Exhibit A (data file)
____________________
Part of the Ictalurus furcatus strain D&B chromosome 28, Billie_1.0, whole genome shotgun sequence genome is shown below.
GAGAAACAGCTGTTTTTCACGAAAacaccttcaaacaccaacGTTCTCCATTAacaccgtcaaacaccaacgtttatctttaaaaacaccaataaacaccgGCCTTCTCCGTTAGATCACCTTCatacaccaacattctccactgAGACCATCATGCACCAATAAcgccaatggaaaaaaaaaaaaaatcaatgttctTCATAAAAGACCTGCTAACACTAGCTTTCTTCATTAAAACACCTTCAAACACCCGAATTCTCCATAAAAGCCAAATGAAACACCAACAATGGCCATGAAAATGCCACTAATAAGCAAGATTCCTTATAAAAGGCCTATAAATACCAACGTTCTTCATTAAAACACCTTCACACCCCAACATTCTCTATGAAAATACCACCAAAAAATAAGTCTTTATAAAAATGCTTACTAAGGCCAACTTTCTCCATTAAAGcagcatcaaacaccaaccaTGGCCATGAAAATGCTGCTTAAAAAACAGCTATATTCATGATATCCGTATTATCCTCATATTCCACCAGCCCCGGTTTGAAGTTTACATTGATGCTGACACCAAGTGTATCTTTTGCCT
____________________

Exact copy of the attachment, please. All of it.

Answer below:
Part of the Ictalurus furcatus strain D&B chromosome 28, Billie_1.0, whole genome shotgun sequence genome is shown below.
GAGAAACAGCTGTTTTTCACGAAAacaccttcaaacaccaacGTTCTCCATTAacaccgtcaaacaccaacgtttatctttaaaaacaccaataaacaccgGCCTTCTCCGTTAGATCACCTTCatacaccaacattctccactgAGACCATCATGCACCAATAAcgccaatggaaaaaaaaaaaaaatcaatgttctTCATAAAAGACCTGCTAACACTAGCTTTCTTCATTAAAACACCTTCAAACACCCGAATTCTCCATAAAAGCCAAATGAAACACCAACAATGGCCATGAAAATGCCACTAATAAGCAAGATTCCTTATAAAAGGCCTATAAATACCAACGTTCTTCATTAAAACACCTTCACACCCCAACATTCTCTATGAAAATACCACCAAAAAATAAGTCTTTATAAAAATGCTTACTAAGGCCAACTTTCTCCATTAAAGcagcatcaaacaccaaccaTGGCCATGAAAATGCTGCTTAAAAAACAGCTATATTCATGATATCCGTATTATCCTCATATTCCACCAGCCCCGGTTTGAAGTTTACATTGATGCTGACACCAAGTGTATCTTTTGCCT